Who can enter
• Children with high-risk neuroblastoma in whom the disease has not responded sufficiently to standard chemotherapy
The goal of this study is to further improve the treatment of patients with neuroblastoma who have not responded sufficiently to first standard chemotherapy. Two different treatment plans are being investigated in this study. First, we will examine whether the two treatment plans are effective and whether there are not too many side effects. Then the two treatment plans will be compared to determine which treatment plan results in the best outcome.
In some children with high-risk neuroblastoma, the result of the first standard chemotherapy is not good enough to continue with the next part of treatment. An additional, more intensive treatment is needed to obtain a better treatment result.
Thus far, different treatments were given to children who had an insufficient result at this point in the treatment. Usually, additional courses of other chemotherapy or so-called 131I-mIBG therapy were chosen. The radioactive substance 131I-mIBG is attracted to the tumor cells and thereby irradiates the tumor cells from within the body for several days.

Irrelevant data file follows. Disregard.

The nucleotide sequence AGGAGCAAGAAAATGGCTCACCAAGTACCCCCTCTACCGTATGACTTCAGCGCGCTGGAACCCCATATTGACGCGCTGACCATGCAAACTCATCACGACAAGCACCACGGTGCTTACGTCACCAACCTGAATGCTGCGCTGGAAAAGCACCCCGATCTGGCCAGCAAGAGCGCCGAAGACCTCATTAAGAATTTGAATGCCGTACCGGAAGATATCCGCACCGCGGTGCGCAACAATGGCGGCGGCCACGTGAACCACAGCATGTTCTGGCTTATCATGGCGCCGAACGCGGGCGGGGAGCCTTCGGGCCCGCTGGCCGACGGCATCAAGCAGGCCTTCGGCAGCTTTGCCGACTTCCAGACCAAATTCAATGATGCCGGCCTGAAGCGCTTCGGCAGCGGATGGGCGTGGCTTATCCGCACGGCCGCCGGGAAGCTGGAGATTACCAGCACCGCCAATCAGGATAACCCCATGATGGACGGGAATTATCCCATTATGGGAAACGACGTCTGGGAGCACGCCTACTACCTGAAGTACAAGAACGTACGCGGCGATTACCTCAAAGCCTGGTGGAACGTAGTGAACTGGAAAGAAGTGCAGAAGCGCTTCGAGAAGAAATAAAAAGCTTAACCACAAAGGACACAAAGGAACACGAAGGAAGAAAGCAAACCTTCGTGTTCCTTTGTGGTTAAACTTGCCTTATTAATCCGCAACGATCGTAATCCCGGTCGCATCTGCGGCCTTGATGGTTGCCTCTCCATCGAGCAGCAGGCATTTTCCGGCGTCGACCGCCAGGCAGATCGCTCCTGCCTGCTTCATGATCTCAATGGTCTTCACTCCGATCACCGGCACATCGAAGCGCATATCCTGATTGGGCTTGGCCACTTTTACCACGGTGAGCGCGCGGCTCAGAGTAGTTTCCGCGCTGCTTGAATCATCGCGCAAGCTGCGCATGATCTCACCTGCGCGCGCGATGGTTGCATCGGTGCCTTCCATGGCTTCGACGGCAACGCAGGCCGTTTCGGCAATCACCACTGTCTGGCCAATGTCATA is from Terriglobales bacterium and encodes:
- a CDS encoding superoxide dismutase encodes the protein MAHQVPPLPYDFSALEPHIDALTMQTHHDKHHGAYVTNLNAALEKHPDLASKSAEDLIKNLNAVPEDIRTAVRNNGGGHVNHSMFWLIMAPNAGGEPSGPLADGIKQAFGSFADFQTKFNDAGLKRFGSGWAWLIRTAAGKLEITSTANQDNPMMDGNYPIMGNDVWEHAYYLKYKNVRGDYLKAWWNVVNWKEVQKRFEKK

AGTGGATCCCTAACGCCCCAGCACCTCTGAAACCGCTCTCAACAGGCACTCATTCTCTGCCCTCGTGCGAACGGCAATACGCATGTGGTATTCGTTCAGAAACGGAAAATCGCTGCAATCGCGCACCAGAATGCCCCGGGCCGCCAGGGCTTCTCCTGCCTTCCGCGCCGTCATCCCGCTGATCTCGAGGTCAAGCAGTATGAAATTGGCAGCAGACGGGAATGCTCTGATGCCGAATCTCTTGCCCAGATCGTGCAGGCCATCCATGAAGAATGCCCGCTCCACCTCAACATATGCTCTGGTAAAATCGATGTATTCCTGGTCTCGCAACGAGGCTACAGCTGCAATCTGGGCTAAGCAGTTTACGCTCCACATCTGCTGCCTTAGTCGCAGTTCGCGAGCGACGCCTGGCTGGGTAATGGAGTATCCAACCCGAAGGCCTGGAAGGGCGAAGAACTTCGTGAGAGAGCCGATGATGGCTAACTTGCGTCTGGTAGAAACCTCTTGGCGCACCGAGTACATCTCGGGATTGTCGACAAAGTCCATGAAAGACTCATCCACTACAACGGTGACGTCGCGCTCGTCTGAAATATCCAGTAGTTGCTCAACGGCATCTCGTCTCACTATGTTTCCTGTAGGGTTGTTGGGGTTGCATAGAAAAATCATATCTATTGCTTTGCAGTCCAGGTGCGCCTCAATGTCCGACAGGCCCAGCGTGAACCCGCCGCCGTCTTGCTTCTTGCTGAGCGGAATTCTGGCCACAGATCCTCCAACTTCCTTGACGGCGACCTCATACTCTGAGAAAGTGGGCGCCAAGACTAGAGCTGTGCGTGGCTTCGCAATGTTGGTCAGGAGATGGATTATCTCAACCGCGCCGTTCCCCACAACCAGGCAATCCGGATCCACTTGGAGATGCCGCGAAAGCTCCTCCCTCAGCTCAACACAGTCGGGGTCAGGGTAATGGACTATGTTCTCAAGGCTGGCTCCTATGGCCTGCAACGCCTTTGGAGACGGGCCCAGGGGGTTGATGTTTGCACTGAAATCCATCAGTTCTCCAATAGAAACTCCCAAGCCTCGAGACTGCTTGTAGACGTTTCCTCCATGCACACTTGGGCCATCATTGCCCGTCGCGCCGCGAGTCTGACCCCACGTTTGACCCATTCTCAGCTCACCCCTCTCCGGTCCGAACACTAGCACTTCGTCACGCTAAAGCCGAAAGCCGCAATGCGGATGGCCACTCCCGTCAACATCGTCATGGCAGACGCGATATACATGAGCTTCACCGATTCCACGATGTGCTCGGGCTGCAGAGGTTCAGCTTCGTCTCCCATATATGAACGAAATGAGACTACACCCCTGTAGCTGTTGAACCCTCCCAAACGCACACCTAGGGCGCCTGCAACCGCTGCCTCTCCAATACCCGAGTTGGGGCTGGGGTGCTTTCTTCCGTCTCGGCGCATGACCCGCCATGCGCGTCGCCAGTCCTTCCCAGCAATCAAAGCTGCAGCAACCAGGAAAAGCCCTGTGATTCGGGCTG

In this study we want to compare these two treatment plans. A random assignment ('randomization') determines which treatment plan the child will receive. Half of the children will receive one course of treatment with the drug thiotepa (chemotherapy), and the other half will receive treatment with 131I-mIBG and topotecan.
In addition, prior to the above treatment, all patients will receive three courses of TEM-IRI (temozolomide and irinotecan). After treatment with thiotepa or 131I-mIBG and topotecan, all patients will be treated with BuMel (busulfan and melphalan) followed by radiotherapy. After this, further treatment is discussed by the oncologist.